Finally, with regards to the potential time savings in patient modeling important in clinical settings, we can fully support the use the of partially segmented data combined with the non-linear spring force output. This method offers faster patient preparation by a factor of 1218 and better force rendering as we propose a non-linear incline at tissue borders (Pre-X). Other proxy-based methods use linear force inclines for direct haptic volume rendering29,30,31.

The system setup, experimental design, observed haptic errors and interpretation lines could be helpful for other haptic algorithm developers9. The simulation concept could easily be transfered to other liver site intervention fields in addition to PTC or PTCD, simply by replacing the target structures (with e.g. tumors).

Conclusion

Our extended framework and study showed, that our methods, i.e. the use of partially segmented patient image data and haptic rendering techniques featuring a non-linear spring model, are usable for virtual needle insertion simulation. The evaluated system allows the user to experience and become familiar with the visual presentation and needle insertion forces during liver needle punctures.

Furthermore, our evaluation of surgical needle insertion simulator haptics identifies, quantifies, and interprets errors, which is important for algorithm development.

In summary, the force errors of the presented force rendering algorithms using partially segmented patient data are small. In 12% of the path positions the detected errors are haptically irrelevant for the user experience. This is due to the fact that the puncture incident mismatch is mostly below JND-thresholds in terms of insertion depth25, 26 and very similar in force amplitude to the puncture event using gold-standard label data. The force errors are also below the force JND threshold adapted to our context27. Bone is rendered impenetrable and would cause our high force haptic device to exert 22 N. The encountered MAE force outliers in this study are clearly unrelated to puncturing false-positive bone voxels, in which case we would see 22 N MAE errors. Our customizable non-linear spring model gives the user a more elastic feeling of tissue borders and thus is more realistic. It can be easily adapted to in vivo/vitro measured realistic force curves6 by model fitting.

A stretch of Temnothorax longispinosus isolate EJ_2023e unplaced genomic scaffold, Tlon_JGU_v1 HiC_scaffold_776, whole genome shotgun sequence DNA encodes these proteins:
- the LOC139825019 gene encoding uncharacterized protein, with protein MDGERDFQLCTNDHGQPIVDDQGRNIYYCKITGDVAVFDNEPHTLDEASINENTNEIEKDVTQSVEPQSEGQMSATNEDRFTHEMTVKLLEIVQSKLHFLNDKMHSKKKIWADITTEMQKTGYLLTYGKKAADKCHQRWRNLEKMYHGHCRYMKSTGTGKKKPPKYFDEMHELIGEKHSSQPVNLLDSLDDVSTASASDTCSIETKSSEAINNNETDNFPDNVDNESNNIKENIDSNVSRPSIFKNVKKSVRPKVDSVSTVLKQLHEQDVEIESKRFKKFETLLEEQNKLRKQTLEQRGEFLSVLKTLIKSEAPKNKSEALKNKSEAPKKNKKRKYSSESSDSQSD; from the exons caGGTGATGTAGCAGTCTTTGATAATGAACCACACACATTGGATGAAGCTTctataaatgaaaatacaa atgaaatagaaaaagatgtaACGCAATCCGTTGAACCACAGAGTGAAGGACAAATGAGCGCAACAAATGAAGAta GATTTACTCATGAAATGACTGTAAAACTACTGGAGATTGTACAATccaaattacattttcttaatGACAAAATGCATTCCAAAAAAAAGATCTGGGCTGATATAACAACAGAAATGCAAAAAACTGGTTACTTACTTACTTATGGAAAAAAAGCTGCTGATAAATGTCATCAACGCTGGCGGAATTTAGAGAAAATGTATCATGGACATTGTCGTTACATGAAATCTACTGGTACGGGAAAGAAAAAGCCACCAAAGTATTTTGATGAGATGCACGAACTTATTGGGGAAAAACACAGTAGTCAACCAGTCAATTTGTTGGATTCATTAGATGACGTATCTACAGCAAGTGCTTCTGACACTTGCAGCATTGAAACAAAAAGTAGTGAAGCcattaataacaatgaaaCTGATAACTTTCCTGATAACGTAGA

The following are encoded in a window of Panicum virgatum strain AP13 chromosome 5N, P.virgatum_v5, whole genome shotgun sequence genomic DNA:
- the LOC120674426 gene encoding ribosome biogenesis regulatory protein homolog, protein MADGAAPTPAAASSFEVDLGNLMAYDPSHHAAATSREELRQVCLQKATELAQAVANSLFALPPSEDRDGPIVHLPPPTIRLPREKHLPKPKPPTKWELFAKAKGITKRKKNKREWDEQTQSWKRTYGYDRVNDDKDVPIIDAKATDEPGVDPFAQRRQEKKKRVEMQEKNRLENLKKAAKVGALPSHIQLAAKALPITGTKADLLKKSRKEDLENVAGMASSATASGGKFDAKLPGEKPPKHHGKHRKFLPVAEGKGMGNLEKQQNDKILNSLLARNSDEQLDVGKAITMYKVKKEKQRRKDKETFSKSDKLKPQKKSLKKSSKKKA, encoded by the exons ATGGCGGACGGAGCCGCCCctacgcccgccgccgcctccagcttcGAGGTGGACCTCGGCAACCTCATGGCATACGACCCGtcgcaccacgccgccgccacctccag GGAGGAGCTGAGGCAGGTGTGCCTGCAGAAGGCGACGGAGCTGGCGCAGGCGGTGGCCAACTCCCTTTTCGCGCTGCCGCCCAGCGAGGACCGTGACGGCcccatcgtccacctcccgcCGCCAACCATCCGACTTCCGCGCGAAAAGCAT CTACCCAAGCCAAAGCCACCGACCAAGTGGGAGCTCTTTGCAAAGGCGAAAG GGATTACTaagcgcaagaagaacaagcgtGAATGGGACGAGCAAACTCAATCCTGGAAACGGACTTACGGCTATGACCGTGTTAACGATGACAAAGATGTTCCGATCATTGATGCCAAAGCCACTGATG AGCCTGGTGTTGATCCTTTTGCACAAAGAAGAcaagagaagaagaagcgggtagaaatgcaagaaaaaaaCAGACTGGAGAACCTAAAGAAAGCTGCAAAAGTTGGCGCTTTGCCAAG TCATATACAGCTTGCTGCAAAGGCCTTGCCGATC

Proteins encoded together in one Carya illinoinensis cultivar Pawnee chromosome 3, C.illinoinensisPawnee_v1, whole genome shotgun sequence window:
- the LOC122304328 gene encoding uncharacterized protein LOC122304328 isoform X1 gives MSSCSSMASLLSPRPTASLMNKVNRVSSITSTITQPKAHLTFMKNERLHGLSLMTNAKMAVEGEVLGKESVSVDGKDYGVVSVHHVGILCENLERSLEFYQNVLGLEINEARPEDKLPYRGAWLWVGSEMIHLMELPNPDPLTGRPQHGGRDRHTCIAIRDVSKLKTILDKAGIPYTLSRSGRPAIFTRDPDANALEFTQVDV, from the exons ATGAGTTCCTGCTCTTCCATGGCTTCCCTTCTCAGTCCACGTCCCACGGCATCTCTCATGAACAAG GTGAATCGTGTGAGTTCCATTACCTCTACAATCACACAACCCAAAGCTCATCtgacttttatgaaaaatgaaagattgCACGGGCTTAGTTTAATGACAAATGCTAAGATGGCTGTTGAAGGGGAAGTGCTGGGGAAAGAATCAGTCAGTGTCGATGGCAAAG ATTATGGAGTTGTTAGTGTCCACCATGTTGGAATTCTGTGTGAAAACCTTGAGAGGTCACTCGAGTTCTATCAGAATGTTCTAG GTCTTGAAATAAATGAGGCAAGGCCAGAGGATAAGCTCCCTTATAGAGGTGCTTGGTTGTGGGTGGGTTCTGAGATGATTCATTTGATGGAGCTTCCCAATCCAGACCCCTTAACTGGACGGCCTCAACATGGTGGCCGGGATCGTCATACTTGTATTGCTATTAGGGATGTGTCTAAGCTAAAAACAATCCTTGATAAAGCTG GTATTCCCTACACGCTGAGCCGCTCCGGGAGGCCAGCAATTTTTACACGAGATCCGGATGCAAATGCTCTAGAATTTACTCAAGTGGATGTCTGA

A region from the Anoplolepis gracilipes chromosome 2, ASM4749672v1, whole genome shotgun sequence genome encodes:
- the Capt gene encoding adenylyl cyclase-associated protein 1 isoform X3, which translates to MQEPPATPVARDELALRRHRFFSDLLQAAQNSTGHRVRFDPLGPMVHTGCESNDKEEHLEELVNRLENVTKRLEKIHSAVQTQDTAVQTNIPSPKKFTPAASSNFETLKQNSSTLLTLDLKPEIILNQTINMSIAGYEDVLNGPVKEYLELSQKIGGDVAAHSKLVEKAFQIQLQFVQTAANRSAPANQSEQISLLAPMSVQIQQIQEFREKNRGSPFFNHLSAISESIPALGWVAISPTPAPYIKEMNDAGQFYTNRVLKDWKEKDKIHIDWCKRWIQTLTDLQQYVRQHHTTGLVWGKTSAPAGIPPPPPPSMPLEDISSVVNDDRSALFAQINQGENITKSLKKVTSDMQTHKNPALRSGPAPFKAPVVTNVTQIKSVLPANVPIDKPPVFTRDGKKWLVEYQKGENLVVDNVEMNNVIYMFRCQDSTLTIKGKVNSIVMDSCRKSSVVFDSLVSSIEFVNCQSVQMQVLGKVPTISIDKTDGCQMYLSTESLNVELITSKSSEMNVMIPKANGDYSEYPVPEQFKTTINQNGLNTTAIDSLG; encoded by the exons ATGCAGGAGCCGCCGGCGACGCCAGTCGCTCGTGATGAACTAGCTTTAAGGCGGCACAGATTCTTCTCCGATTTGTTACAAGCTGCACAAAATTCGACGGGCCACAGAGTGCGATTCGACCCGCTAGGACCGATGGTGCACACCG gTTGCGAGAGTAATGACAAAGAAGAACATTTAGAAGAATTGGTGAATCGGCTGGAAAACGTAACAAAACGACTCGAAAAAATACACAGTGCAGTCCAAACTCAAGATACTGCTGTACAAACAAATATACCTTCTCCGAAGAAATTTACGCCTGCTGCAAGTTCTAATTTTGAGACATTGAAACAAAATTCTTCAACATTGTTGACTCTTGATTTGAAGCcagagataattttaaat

From a developer perspective, our evaluation framework and interpretation cues help to sort out very sensitively noticeable errors, to improve virtual patient models and haptic algorithms.

Future Work

Our work on force output modeling is guided by comprehensive surveys featuring in vivo force measurements5, 6, 15. In future studies, regarding axial force curve shape, we would like to investigate refined force feedback algorithms, taking into account real force measurement curves and puncture events due to different bevel tips. This way, our first haptic rendering phase could be sub-divided in two subphases: (a) initial puncture and (b) transition from tip bevel front to shaft. In reality, there are more haptic micro-events overlayed to our 4-phase curve to be included. These effects could be modeled as superposed micro processes as well. For a more granular feeling of the tissue, the CT values could be used to infer material characteristics for micro processes. The currently constant phase 3 would be more realistically modelled by a flat, non-linear incline depending on the insertion depth.

Further work will be in dynamic patient effects. More complex surgical instruments and irregular respiratory motion are currently included into the haptic simulation10, 22, 32, work for which haptics have to be continued and evaluated accordingly. Dealing with new patient image data could be improved by researching new real-time voxel classification methods at the needle tip that for example, reliably detect the liver and its vessels. In this case, some currently necessary semi-automatic segmentation steps could become obsolete18. This could be achieved using high dimensional feature spaces and random forest classification19.